Listen this is what I do. I take shredded carrots or shred it myself, dice onion and bell peppers, red or yellow, but not green and shredded cabbage. Do not add too much cabbage. I sautéed all of that with the seasoning of your choice, I mean my choice, but you should do it with your choice. .

Then I put the on the bottom of the pan then meat, that I form into meat balls and then more of the above mixture. As far as tomato sauce. It can be mixed with sour cream, or mayo, or simply substituted with sour cream altogether. I think sour cream and sauce mixture would work the best. You can add a little bit of boiling water too, to offset the taste of the tomato.
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Old 05-24-2012, 01:55 AM   #176
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Surprisingly it doesn't.

And Bolas, where are we going to find cured cabbage in America, you silly.
you can in the Serbian areas of Chicago and CA
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Old 05-24-2012, 02:12 AM   #177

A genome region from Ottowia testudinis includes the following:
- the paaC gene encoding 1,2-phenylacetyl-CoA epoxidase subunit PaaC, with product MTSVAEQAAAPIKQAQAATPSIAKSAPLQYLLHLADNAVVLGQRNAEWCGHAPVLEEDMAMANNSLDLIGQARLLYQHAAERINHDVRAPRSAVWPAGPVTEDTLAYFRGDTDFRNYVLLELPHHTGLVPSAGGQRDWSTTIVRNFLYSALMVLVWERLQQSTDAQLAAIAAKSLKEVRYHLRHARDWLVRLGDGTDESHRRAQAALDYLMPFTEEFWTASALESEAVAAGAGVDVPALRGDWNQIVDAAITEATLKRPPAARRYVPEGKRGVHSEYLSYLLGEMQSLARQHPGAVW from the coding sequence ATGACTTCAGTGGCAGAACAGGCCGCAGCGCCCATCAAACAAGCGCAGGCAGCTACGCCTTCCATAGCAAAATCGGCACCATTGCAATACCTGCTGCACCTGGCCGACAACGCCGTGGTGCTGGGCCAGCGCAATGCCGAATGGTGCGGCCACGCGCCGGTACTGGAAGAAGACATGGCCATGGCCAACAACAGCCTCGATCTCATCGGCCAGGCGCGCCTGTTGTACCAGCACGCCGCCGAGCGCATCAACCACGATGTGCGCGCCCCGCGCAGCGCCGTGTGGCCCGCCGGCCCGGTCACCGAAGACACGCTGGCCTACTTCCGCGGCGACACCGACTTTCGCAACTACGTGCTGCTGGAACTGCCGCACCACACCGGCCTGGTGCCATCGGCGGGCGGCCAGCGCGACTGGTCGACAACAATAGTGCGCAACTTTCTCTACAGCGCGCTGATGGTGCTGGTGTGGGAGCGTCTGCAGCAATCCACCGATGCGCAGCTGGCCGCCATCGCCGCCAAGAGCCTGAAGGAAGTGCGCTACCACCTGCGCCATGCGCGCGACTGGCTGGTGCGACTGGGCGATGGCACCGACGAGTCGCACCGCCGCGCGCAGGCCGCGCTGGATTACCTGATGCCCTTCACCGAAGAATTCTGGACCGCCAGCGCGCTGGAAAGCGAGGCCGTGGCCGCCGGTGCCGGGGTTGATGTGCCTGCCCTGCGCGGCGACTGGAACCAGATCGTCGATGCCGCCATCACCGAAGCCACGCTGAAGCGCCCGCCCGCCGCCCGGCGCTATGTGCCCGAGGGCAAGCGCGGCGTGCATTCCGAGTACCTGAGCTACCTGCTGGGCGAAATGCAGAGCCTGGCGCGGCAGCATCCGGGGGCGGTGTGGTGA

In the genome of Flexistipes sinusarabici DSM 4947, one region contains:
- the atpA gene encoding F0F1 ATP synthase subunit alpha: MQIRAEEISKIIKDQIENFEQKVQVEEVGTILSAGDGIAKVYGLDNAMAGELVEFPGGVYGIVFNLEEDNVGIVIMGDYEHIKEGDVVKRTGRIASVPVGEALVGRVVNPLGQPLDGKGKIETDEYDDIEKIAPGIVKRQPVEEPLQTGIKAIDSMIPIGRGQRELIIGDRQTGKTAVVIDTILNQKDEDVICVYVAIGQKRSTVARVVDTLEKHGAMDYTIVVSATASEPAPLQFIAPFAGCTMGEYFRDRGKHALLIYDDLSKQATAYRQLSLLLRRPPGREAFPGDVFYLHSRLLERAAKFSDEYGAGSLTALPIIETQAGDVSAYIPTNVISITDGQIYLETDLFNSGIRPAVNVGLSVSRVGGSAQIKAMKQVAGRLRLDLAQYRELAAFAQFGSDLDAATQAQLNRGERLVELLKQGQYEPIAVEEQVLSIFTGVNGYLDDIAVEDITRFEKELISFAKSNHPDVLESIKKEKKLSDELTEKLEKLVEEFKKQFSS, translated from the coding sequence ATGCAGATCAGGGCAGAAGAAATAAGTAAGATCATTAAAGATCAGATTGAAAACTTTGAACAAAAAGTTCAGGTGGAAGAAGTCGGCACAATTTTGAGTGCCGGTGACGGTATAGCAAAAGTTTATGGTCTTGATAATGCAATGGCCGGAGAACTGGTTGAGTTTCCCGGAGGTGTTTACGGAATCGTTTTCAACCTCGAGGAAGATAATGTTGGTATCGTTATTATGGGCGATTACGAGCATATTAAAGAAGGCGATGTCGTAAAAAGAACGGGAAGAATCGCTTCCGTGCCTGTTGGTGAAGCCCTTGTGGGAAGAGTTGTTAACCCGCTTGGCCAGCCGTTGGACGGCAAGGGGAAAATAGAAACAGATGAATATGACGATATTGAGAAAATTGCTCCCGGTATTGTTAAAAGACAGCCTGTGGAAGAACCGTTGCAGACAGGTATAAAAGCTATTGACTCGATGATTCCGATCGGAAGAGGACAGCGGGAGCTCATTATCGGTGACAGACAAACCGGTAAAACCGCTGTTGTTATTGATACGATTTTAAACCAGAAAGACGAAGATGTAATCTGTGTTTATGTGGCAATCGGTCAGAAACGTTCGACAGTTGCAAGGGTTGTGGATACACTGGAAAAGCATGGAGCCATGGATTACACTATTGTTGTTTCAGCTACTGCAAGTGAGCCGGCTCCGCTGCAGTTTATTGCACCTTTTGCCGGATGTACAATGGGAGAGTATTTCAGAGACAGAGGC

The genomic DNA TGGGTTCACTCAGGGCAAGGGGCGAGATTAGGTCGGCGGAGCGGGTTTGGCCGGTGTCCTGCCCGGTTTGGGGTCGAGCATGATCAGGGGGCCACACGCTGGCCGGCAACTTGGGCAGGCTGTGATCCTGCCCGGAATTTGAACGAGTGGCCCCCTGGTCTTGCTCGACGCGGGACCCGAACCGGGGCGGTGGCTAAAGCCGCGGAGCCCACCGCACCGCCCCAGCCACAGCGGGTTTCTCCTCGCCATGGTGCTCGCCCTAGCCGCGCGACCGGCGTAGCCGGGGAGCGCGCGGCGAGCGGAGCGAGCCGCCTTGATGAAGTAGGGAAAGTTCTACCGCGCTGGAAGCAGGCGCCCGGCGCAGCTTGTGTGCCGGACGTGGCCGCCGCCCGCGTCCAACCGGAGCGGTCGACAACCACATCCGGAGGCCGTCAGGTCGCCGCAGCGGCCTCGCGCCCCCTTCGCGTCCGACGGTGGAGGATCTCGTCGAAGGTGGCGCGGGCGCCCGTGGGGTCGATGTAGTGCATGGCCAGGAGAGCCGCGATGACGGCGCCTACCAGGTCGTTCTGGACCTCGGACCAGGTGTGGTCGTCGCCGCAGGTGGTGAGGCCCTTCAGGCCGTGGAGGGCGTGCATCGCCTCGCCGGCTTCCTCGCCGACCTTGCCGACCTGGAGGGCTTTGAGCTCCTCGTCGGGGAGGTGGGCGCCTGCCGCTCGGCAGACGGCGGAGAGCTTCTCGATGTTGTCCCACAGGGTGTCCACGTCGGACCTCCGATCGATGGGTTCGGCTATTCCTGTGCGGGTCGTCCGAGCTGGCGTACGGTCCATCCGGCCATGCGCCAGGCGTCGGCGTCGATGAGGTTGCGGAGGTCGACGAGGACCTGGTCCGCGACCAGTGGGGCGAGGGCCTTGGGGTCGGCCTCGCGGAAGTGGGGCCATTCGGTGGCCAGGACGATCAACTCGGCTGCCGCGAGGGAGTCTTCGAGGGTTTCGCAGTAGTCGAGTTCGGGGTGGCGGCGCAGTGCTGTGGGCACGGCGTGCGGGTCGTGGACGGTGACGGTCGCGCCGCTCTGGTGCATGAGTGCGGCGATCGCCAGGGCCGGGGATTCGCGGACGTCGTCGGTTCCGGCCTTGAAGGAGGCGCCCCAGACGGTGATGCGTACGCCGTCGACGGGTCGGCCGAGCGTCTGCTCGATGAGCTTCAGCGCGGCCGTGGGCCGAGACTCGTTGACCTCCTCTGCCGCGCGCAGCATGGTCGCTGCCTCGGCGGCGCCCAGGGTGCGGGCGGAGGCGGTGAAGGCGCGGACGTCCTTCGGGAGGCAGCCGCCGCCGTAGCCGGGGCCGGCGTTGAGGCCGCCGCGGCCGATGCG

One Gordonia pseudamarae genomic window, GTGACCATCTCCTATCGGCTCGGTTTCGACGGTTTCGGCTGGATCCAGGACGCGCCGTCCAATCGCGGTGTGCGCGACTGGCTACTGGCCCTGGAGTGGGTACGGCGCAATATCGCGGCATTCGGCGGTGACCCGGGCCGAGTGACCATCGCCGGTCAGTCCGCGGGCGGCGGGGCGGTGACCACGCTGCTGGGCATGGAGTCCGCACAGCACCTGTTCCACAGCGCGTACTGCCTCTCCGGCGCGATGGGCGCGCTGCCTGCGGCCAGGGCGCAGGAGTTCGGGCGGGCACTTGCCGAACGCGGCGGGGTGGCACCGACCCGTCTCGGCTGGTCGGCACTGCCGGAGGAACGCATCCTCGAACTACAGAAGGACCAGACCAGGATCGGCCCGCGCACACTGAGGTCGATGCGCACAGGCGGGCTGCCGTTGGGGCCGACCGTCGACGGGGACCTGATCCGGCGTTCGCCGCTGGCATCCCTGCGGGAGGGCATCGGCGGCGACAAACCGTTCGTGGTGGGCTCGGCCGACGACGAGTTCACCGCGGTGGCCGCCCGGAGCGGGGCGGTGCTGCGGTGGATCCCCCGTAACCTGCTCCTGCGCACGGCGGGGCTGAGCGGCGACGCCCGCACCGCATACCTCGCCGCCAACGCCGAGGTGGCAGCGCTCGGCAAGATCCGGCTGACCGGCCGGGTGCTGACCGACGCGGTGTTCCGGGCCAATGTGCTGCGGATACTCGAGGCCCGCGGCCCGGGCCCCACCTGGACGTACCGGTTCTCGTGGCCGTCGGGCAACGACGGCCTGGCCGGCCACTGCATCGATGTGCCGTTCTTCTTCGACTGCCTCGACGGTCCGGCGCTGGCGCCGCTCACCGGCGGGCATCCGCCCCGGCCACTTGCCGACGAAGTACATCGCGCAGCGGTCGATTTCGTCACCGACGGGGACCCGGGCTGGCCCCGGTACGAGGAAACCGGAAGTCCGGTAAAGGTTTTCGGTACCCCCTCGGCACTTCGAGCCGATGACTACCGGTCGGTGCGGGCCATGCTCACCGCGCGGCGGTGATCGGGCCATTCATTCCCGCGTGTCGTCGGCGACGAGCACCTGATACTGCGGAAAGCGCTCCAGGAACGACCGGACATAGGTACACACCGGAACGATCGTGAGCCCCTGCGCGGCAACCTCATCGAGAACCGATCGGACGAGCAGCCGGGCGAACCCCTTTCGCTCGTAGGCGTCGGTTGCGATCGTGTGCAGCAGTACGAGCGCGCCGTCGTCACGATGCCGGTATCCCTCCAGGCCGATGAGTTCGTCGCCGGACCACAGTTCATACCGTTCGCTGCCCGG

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Please tell us more about curing the leaves. Sounds very interesting. But, don't the leaves get cooked when the whole dish goes in the oven?
To cure the cabbage you need a plastic drum with a lid, a piece of wood that will fit inside, a stone as a weight, salt, dried corn cobs and winter frost.
Place your first hard round white cabbage in the drum, throw in a few handfuls of salt and a corn cob,repeat till the drum is 80% full then put the board and stone on top, close the lid, strap onto your partner back so she can carry it comfortably to the coldest area in the garden, leave for three month(just the drum) take a flattened head out it should be yellow and the leaves should be soft and pliable for wrapping.

The liquid in the drum is very good as a scalp lotion if you are bald, if you are not bald you will be soon after you use it.
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Old 05-24-2012, 10:05 AM   #178
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Thanks Bolas. That sounds like sauerkraut, but without shredding the leaves.
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Old 05-24-2012, 11:24 AM   #179
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you can in the Serbian areas of Chicago and CA
not sure even there you will find cured cabbage
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Old 05-25-2012, 01:16 AM   #180
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not sure even there you will find cured cabbage
D I was going to post my joke about the special needs family but I know you are very PC.